Almost 270,000 new cases of breast cancer are expected to be diagnosed in 2018. Aside from skin cancer, it is the most common form of cancer in the United States. Given that a woman in the US has a one in eight chance of developing the disease, being able to identify changes in your breasts and signs of the illness are key to prevention and early diagnosis.
“Just as we’re worried and aware about other aspects of health, like weight, exercise or diet, it’s important to be self-aware of your breast health,” says Sean Edmunds, MD, an OBGYN at St. Mark’s Hospital in Salt Lake City, Utah.
Breast self-awareness and unusual changes
In years past, experts suggested women perform breast self-exams once a month. Research, however, has found that these exams don’t reliably detect cancer in average-risk women, and lead to a greater number of false positives. Now, many official guidelines recommend breast self-awareness, or knowing what your breasts typically feel like. Having this baseline makes it easier to identify changes that could be signs of breast cancer. Guidelines vary on the value of having regular breast exams done by your healthcare provider, so talk to your doctor to make an informed decision together.
The most common symptom of breast cancer is a new or changing lump, either in the breast or closer to their underarm. “Notice if you have a lump that’s getting bigger, harder or stuck in place,” says Edmunds. Lumps can present either with and without pain and can vary in size. While 90 percent of lumps found in women between their 20s and early 50s are benign, it’s important to rule out the chance of breast cancer if you discover anything abnormal.
Abnormal skin changes are also important to take note of. These include itchiness, irritation, redness, scaling, swelling on part of the breast, pain or dimpling. “If you’re noticing any skin or tissue distortion where the skin’s puckering in or there’s any distortion in the natural contours of the breast, those are all abnormal things, and you should come be checked out,” says Edmunds. Be aware of nipple skin changes that occur outside of pregnancy or menopause, as well, like discharge, inversion, pain, crusting or color change.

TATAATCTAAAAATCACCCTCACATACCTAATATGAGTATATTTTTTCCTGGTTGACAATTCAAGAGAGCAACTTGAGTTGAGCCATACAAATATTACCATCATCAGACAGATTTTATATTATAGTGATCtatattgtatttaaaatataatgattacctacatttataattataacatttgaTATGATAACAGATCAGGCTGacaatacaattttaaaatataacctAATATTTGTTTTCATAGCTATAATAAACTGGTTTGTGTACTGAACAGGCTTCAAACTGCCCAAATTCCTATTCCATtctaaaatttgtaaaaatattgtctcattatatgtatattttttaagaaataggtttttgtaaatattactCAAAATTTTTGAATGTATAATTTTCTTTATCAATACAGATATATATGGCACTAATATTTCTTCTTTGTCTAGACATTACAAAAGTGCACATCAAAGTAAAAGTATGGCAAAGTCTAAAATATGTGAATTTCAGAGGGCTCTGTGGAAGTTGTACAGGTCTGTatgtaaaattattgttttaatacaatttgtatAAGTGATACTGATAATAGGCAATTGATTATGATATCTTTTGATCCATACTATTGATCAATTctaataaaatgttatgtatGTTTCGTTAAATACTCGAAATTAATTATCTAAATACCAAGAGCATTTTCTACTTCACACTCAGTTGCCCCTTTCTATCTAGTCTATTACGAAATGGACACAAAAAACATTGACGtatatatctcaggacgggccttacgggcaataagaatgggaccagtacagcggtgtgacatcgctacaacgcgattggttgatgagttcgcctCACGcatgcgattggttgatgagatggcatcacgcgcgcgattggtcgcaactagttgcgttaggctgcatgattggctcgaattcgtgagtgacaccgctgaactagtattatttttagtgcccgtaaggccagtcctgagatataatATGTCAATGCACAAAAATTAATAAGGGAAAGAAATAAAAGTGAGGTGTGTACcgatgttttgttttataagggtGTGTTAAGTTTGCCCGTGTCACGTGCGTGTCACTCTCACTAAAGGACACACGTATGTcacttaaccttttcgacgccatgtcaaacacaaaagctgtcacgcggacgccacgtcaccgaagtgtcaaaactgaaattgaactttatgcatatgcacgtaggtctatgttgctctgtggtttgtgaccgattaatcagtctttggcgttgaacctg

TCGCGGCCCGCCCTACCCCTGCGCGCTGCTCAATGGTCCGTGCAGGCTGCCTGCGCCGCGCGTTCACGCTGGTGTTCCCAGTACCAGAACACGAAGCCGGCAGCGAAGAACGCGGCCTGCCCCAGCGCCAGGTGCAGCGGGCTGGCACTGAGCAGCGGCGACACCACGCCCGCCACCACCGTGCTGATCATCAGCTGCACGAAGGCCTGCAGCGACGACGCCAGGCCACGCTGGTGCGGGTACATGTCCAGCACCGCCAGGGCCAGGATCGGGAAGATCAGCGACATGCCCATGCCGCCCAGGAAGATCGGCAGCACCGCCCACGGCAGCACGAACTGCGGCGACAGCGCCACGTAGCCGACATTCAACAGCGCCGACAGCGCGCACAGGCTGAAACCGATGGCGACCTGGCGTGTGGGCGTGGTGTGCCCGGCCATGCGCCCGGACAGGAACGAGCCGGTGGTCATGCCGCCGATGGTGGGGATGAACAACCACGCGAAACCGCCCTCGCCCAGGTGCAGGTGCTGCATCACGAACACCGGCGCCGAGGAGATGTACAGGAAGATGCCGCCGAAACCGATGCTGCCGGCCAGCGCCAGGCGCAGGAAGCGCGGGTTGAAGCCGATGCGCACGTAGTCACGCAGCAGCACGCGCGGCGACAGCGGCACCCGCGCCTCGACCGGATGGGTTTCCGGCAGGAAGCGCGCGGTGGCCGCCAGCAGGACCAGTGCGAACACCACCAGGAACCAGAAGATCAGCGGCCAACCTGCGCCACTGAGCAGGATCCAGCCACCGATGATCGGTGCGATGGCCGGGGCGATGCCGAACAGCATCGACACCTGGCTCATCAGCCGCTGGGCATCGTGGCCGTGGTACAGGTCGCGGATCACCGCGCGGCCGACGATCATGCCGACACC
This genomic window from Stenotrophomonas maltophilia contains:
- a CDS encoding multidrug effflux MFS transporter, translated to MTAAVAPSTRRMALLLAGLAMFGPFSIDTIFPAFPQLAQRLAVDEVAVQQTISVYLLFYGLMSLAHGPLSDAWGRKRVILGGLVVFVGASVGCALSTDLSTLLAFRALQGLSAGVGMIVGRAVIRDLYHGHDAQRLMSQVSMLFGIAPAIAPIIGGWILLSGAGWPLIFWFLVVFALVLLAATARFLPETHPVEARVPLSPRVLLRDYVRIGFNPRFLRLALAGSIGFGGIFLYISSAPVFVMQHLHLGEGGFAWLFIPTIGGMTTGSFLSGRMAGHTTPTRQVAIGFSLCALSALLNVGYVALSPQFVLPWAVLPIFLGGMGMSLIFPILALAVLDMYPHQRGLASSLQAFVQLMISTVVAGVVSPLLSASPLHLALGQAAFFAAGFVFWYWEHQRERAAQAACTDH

If you do feel or see anything abnormal, or are worried about sudden breast changes, schedule an appointment with your doctor. Your doctor can evaluate changes and suggest a next step, which is typically imaging in the form of a mammogram and a breast ultrasound.
Who is at greater risk for breast cancer?
While all women should be self-aware, there are certain groups at a higher risk for breast cancer than others.
A personal or family history of breast cancer is one factor. “If you have a first-degree relative under age 50 when they were diagnosed, then we tend to do early screening,” notes Edmunds. Doctors will recommend early screenings starting at 30 for individuals who have a hereditary risk of the disease, such as BRCA1 and BRCA2 gene mutations.
Less than 15 percent of women diagnosed with breast cancer have a family history of the disease, however, so it’s important to note other risk factors. The odds increase with age, for example. Early menstruation, becoming pregnant at an older age, late menopause, obesity and a history of radiation treatment on your chest are associated with a higher risk. Some studies cite that lifestyle habits, such as heavy drinking and tobacco use, can affect your likelihood of getting the disease, but the evidence is still unclear. However, many women who develop breast cancer may not have any risk factors, so don’t ignore any changes in breast health.
Women with dense breasts have a greater chance of being diagnosed with breast cancer, as well. Edmunds notes that due to the density of the tissue, women with dense breasts may also not catch any changes as early as others. “Be conscious of the fact that it can be harder to feel changes within your breast, so you may need to take a little bit more time,” he says.
For women of average risk, make an informed decision with your doctor about when to begin breast cancer screenings after age 40. All women should begin receiving mammograms no later than age 50 and continue screenings every one to two years thereafter, depending on guidance from their doctor. Women with a high lifetime risk of breast cancer are encouraged to get mammograms and MRIs beginning at age 30, or an individualized schedule based on family history and guidance from their doctor.
How can you stay healthy?
Besides knowing what types of changes to look for, there are many other steps you can take to reduce your risk of developing breast cancer.
Keep an open dialogue with your doctors about the frequency of screenings and when to begin getting mammograms. A healthy lifestyle is also a factor in keeping your risk of breast cancer lower. “Eat a healthy diet, maintain a healthy weight, exercise, don’t smoke and don’t drink alcohol to excess. These are the things that are within our control,” Edmunds says. Choosing to breastfeed may also reduce a woman’s risk.
Most of all, if you are concerned that anything is abnormal with your breast health, don’t hesitate to schedule an appointment with your doctor for a consultation.
“Be self-aware and don’t ignore changes,” says Edmunds. “Come in if you notice something. You may have just seen your doctor, but you don’t want to assume ‘Oh, it wasn’t felt then, so it’s fine now.’ If you notice changes, make an appointment.”